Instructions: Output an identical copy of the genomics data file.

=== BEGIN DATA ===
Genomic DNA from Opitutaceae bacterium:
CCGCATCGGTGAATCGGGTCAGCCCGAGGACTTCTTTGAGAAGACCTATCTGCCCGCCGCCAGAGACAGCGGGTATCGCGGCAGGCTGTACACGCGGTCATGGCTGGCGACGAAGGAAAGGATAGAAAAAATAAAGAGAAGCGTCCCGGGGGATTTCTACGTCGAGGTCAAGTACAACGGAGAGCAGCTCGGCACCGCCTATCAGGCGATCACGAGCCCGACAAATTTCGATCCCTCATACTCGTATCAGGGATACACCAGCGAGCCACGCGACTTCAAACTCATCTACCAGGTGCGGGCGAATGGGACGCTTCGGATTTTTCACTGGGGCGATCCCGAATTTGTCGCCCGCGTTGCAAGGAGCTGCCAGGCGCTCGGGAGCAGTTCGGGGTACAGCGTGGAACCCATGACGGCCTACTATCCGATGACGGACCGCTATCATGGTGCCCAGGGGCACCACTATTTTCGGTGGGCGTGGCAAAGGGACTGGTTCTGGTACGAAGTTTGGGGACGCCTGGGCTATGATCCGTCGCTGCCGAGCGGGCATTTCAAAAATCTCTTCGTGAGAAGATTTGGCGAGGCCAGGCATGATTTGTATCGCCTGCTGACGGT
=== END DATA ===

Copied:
Genomic DNA from Opitutaceae bacterium:
CCGCATCGGTGAATCGGGTCAGCCCGAGGACTTCTTTGAGAAGACCTATCTGCCCGCCGCCAGAGACAGCGGGTATCGCGGCAGGCTGTACACGCGGTCATGGCTGGCGACGAAGGAAAGGATAGAAAAAATAAAGAGAAGCGTCCCGGGGGATTTCTACGTCGAGGTCAAGTACAACGGAGAGCAGCTCGGCACCGCCTATCAGGCGATCACGAGCCCGACAAATTTCGATCCCTCATACTCGTATCAGGGATACACCAGCGAGCCACGCGACTTCAAACTCATCTACCAGGTGCGGGCGAATGGGACGCTTCGGATTTTTCACTGGGGCGATCCCGAATTTGTCGCCCGCGTTGCAAGGAGCTGCCAGGCGCTCGGGAGCAGTTCGGGGTACAGCGTGGAACCCATGACGGCCTACTATCCGATGACGGACCGCTATCATGGTGCCCAGGGGCACCACTATTTTCGGTGGGCGTGGCAAAGGGACTGGTTCTGGTACGAAGTTTGGGGACGCCTGGGCTATGATCCGTCGCTGCCGAGCGGGCATTTCAAAAATCTCTTCGTGAGAAGATTTGGCGAGGCCAGGCATGATTTGTATCGCCTGCTGACGGT